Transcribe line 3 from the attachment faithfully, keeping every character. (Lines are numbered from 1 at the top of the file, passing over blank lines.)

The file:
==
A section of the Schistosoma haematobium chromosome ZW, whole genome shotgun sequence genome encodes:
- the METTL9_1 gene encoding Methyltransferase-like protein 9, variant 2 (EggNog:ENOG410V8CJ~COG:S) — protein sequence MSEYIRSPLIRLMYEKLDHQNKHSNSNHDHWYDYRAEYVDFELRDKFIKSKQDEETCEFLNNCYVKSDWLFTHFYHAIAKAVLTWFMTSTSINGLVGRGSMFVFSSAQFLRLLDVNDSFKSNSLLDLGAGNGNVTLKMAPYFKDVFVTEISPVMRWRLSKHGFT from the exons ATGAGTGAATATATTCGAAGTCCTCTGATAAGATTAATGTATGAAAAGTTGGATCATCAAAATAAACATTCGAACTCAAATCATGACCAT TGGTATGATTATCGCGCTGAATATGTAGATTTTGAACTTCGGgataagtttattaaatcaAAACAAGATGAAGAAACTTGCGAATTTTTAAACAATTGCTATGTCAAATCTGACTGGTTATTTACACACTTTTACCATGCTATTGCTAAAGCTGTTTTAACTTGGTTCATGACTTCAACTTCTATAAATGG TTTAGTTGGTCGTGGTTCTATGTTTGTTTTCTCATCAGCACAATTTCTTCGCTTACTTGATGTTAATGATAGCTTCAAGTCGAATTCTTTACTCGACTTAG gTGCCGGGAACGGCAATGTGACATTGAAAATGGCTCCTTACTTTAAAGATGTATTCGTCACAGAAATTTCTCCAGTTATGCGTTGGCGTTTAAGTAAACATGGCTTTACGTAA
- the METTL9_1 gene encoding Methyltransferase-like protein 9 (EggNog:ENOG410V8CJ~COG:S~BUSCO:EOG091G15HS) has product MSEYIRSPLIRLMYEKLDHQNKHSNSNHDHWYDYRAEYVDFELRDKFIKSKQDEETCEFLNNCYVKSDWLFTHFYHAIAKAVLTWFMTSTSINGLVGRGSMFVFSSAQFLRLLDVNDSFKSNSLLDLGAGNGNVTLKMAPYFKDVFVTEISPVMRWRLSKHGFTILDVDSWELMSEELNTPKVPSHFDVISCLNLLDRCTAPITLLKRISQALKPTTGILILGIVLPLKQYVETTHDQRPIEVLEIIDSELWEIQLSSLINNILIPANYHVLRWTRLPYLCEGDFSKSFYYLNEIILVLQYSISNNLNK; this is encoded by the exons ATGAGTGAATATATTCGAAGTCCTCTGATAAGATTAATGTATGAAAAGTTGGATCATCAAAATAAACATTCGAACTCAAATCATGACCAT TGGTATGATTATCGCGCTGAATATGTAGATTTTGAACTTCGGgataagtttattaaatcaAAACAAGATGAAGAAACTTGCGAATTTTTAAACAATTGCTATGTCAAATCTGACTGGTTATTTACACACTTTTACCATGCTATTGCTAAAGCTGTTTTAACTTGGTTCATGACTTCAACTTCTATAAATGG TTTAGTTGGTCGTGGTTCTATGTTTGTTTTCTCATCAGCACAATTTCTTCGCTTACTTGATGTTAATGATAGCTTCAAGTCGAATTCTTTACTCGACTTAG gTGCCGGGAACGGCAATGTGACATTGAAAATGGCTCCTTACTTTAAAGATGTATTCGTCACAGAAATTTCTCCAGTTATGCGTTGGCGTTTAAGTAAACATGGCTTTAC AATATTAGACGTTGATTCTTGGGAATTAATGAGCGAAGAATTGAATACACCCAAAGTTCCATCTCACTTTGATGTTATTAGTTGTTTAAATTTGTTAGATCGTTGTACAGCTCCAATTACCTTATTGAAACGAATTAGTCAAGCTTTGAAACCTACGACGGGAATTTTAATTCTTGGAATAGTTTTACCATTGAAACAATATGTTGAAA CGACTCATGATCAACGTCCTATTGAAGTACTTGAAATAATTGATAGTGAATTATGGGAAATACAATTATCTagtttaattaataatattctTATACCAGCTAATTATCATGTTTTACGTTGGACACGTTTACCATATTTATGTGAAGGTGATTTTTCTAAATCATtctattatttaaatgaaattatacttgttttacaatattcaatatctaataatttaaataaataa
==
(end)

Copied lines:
- the METTL9_1 gene encoding Methyltransferase-like protein 9 (EggNog:ENOG410V8CJ~COG:S~BUSCO:EOG091G15HS) has product MSEYIRSPLIRLMYEKLDHQNKHSNSNHDHWYDYRAEYVDFELRDKFIKSKQDEETCEFLNNCYVKSDWLFTHFYHAIAKAVLTWFMTSTSINGLVGRGSMFVFSSAQFLRLLDVNDSFKSNSLLDLGAGNGNVTLKMAPYFKDVFVTEISPVMRWRLSKHGFTILDVDSWELMSEELNTPKVPSHFDVISCLNLLDRCTAPITLLKRISQALKPTTGILILGIVLPLKQYVETTHDQRPIEVLEIIDSELWEIQLSSLINNILIPANYHVLRWTRLPYLCEGDFSKSFYYLNEIILVLQYSISNNLNK; this is encoded by the exons ATGAGTGAATATATTCGAAGTCCTCTGATAAGATTAATGTATGAAAAGTTGGATCATCAAAATAAACATTCGAACTCAAATCATGACCAT TGGTATGATTATCGCGCTGAATATGTAGATTTTGAACTTCGGgataagtttattaaatcaAAACAAGATGAAGAAACTTGCGAATTTTTAAACAATTGCTATGTCAAATCTGACTGGTTATTTACACACTTTTACCATGCTATTGCTAAAGCTGTTTTAACTTGGTTCATGACTTCAACTTCTATAAATGG TTTAGTTGGTCGTGGTTCTATGTTTGTTTTCTCATCAGCACAATTTCTTCGCTTACTTGATGTTAATGATAGCTTCAAGTCGAATTCTTTACTCGACTTAG gTGCCGGGAACGGCAATGTGACATTGAAAATGGCTCCTTACTTTAAAGATGTATTCGTCACAGAAATTTCTCCAGTTATGCGTTGGCGTTTAAGTAAACATGGCTTTAC AATATTAGACGTTGATTCTTGGGAATTAATGAGCGAAGAATTGAATACACCCAAAGTTCCATCTCACTTTGATGTTATTAGTTGTTTAAATTTGTTAGATCGTTGTACAGCTCCAATTACCTTATTGAAACGAATTAGTCAAGCTTTGAAACCTACGACGGGAATTTTAATTCTTGGAATAGTTTTACCATTGAAACAATATGTTGAAA CGACTCATGATCAACGTCCTATTGAAGTACTTGAAATAATTGATAGTGAATTATGGGAAATACAATTATCTagtttaattaataatattctTATACCAGCTAATTATCATGTTTTACGTTGGACACGTTTACCATATTTATGTGAAGGTGATTTTTCTAAATCATtctattatttaaatgaaattatacttgttttacaatattcaatatctaataatttaaataaataa